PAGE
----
Airlines & Airports
Shutdown of Go! Airlines Creating Turbulence in Hawaii
When Mesa Air Group’s Go! Airlines shut down on April 1, there was a collective exhale of relief in Hawaii.
The carrier was never well-liked despite its ridiculously low fares as the main inter-island airline in Hawaii. Forcing Aloha Airlines out of business didn’t help – the beloved airline lost the fare ware to Go! in 2008, two years after Go! launched, and was forced to lay off almost 2,000 employees. Neither did losing a $52 million settlement of a lawsuit to another beloved airline, Hawaiian, when a judge found that Mesa had used proprietary business information to start Go!
But Go’s departure has created an enigma among the state of Hawaii’s other airlines as they try to fill the void.
One has added another inter-island route, one has made improvements and enhancements to customer service, and a third is merely trying to get the word out that it still exists.
"This is not a good chapter in Hawaii history," Peter Forman, a Hawaii aviation industry historian, told Hawaii News Now.
Hawaiian Airlines, which has grown to become the leading inter-island brand in Hawaii, finally launched "Ohana by Hawaiian" last month. Ohana began flying to Molokai and Lanai, two islands it had all but ceded to the other carriers. In fact, according to the Honolulu Star-Advertiser, Hawaiian was in an inter-island war with Aloha as recently as 2007, claiming a 48 percent share of the market to Aloha’s 37 percent.
With Aloha gone, and, as of two weeks ago, Go! now gone, Hawaiian now controls more than 85 percent of the inter-island marketshare.
That leaves Island Air and Mokulele playing catch-up. Island has shifted focus to customer service and satisfaction with aesthetic changes – newly designed check-in counters, terminal enhancements, and a new customer service program it is pitching especially to travel agents with the tag that “your clients will receive extra comfort and personalized service.”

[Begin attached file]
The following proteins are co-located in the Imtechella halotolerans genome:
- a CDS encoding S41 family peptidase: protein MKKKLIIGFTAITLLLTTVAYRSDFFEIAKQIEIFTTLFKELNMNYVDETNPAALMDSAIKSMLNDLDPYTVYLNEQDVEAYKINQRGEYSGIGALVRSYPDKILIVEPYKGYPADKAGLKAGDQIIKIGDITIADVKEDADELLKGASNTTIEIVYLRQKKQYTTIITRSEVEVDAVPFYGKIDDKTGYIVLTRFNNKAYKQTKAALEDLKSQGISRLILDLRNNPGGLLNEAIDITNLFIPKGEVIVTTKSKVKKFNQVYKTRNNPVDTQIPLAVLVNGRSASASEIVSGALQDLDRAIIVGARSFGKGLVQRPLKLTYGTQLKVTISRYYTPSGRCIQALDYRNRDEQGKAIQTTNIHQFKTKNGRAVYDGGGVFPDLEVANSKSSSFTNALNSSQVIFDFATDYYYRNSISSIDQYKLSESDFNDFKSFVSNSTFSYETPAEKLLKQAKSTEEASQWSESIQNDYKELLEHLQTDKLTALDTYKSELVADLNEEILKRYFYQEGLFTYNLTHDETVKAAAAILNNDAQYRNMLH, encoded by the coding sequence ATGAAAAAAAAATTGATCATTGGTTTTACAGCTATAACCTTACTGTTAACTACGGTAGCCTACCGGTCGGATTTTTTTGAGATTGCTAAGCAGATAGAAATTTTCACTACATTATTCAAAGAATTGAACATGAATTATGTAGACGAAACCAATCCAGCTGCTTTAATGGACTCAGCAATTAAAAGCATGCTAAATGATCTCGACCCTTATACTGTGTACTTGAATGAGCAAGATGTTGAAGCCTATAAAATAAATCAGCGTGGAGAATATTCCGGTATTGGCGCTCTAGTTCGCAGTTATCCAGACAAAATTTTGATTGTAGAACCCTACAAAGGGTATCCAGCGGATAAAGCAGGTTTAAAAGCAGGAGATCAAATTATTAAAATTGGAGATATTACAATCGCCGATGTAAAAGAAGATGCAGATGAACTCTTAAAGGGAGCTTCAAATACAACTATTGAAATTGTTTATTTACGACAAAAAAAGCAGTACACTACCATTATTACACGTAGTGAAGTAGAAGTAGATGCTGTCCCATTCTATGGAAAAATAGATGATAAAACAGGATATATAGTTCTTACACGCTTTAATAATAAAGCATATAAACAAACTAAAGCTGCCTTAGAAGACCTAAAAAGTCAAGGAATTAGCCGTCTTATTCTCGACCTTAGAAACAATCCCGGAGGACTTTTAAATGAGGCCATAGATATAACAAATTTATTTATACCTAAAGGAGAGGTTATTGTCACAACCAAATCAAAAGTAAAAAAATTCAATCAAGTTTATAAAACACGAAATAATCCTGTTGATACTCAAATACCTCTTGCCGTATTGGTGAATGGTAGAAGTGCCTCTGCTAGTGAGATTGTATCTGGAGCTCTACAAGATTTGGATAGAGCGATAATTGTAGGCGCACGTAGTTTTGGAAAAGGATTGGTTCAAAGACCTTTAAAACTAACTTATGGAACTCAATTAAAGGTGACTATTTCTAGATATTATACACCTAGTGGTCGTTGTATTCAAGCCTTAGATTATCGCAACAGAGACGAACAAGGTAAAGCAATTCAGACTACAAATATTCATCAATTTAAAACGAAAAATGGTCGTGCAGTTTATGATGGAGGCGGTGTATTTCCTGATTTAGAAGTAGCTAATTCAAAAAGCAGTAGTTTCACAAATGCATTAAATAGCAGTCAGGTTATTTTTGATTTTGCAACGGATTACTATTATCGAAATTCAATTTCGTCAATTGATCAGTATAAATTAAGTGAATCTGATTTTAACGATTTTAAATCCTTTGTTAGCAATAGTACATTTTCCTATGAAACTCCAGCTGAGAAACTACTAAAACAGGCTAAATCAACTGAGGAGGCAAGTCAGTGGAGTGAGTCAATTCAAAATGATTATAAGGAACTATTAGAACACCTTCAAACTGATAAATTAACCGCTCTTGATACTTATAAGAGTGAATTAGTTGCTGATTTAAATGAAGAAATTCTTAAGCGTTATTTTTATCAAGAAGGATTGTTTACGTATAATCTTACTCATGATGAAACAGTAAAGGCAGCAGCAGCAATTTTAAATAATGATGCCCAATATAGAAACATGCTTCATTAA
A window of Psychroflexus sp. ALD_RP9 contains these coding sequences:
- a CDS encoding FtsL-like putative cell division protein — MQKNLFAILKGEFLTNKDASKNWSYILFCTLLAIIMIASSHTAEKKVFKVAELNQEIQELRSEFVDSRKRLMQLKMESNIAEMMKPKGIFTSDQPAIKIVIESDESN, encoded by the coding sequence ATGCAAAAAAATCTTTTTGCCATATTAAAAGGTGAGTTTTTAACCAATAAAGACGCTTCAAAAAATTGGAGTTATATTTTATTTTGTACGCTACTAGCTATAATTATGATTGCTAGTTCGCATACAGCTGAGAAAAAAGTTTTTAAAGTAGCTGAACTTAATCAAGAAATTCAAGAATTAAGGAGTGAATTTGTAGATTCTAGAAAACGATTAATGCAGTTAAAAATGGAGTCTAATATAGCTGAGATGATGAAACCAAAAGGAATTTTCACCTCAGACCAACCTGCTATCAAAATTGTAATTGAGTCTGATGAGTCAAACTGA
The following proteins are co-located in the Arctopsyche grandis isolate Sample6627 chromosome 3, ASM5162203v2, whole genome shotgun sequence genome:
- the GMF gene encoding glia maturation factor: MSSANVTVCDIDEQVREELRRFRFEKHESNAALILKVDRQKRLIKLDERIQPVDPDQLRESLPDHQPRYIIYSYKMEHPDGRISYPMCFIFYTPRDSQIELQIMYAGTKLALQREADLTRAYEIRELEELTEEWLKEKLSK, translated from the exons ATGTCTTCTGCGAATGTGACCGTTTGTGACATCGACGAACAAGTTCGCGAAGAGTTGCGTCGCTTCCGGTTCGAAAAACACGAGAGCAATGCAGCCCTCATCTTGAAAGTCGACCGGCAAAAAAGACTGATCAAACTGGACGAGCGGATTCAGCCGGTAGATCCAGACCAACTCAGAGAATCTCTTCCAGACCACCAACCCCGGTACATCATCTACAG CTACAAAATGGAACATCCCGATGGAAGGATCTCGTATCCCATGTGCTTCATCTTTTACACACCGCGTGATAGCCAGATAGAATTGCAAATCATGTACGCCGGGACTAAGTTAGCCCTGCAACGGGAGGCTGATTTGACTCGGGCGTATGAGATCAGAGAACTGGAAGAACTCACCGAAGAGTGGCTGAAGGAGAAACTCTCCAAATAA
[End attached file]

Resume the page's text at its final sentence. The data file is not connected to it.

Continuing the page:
“I think agents’ clients will be pleased with the new improvements throughout the commuter terminal area. These investments by Island Air are a work in progress and we’re moving forward with better ways to improve our services,” said Island Air CEO Paul Casey.
Mokulele is in a different boat. Last week, the airline was forced to send out a press release just to keep people aware of its existence. In part, the release stated, “In an effort to clear up the confusion surrounding the recent shutdown of Go! Airlines, Mokulele Airlines is reassuring travelers that this shutdown will not affect Mokulele's flight operations.”
In fact, though they were once partners, Mokulele and Go! have operated as two separate airlines since 2011. Mokulele Airlines will continue to honor tickets purchased on Go! for travel to the eight destinations Mokulele serves: Honolulu, Kona, Waimea-Kohala, Kahului, Kapalua, Hana, Lana'i, and Moloka'i.
And, like Hawaiian, Mokulele is expanding – to meet the growing demand for low-cost interisland travel, Mokulele Airlines began offering nonstop flights between Kahului, Maui and Honolulu on April 1 as part of its expansion plans for 2014.
All this has taken place over the better part of a month, just before and just after Go!’s April 1 shutdown.
How it plays out from here remains to be seen.
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